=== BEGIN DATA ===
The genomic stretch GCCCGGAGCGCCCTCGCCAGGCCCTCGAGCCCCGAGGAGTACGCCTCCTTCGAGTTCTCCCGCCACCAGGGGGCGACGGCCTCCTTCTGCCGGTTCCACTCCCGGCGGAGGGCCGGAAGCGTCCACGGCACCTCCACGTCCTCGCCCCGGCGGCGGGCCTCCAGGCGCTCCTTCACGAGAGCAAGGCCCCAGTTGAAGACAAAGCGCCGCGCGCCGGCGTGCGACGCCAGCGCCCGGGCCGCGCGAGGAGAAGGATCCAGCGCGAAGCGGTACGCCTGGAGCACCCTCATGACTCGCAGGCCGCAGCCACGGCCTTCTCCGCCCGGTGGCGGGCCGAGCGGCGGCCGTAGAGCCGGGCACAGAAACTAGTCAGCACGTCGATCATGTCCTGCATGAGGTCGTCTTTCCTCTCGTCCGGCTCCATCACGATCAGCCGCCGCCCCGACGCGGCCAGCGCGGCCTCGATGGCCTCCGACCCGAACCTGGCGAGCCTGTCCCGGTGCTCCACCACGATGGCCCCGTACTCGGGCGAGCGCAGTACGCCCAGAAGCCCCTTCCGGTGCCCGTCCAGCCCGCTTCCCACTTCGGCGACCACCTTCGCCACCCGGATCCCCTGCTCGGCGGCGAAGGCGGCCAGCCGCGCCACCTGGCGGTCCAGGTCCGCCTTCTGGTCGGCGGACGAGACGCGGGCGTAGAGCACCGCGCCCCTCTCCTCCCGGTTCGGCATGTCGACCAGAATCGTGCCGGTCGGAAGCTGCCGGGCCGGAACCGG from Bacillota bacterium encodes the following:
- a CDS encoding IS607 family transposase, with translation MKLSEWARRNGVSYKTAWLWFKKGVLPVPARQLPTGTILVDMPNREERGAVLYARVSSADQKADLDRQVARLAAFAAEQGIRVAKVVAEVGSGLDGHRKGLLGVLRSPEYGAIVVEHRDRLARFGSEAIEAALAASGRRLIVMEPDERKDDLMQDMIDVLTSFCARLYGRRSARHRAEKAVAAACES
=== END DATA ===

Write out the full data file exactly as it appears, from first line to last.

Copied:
The genomic stretch GCCCGGAGCGCCCTCGCCAGGCCCTCGAGCCCCGAGGAGTACGCCTCCTTCGAGTTCTCCCGCCACCAGGGGGCGACGGCCTCCTTCTGCCGGTTCCACTCCCGGCGGAGGGCCGGAAGCGTCCACGGCACCTCCACGTCCTCGCCCCGGCGGCGGGCCTCCAGGCGCTCCTTCACGAGAGCAAGGCCCCAGTTGAAGACAAAGCGCCGCGCGCCGGCGTGCGACGCCAGCGCCCGGGCCGCGCGAGGAGAAGGATCCAGCGCGAAGCGGTACGCCTGGAGCACCCTCATGACTCGCAGGCCGCAGCCACGGCCTTCTCCGCCCGGTGGCGGGCCGAGCGGCGGCCGTAGAGCCGGGCACAGAAACTAGTCAGCACGTCGATCATGTCCTGCATGAGGTCGTCTTTCCTCTCGTCCGGCTCCATCACGATCAGCCGCCGCCCCGACGCGGCCAGCGCGGCCTCGATGGCCTCCGACCCGAACCTGGCGAGCCTGTCCCGGTGCTCCACCACGATGGCCCCGTACTCGGGCGAGCGCAGTACGCCCAGAAGCCCCTTCCGGTGCCCGTCCAGCCCGCTTCCCACTTCGGCGACCACCTTCGCCACCCGGATCCCCTGCTCGGCGGCGAAGGCGGCCAGCCGCGCCACCTGGCGGTCCAGGTCCGCCTTCTGGTCGGCGGACGAGACGCGGGCGTAGAGCACCGCGCCCCTCTCCTCCCGGTTCGGCATGTCGACCAGAATCGTGCCGGTCGGAAGCTGCCGGGCCGGAACCGG from Bacillota bacterium encodes the following:
- a CDS encoding IS607 family transposase, with translation MKLSEWARRNGVSYKTAWLWFKKGVLPVPARQLPTGTILVDMPNREERGAVLYARVSSADQKADLDRQVARLAAFAAEQGIRVAKVVAEVGSGLDGHRKGLLGVLRSPEYGAIVVEHRDRLARFGSEAIEAALAASGRRLIVMEPDERKDDLMQDMIDVLTSFCARLYGRRSARHRAEKAVAAACES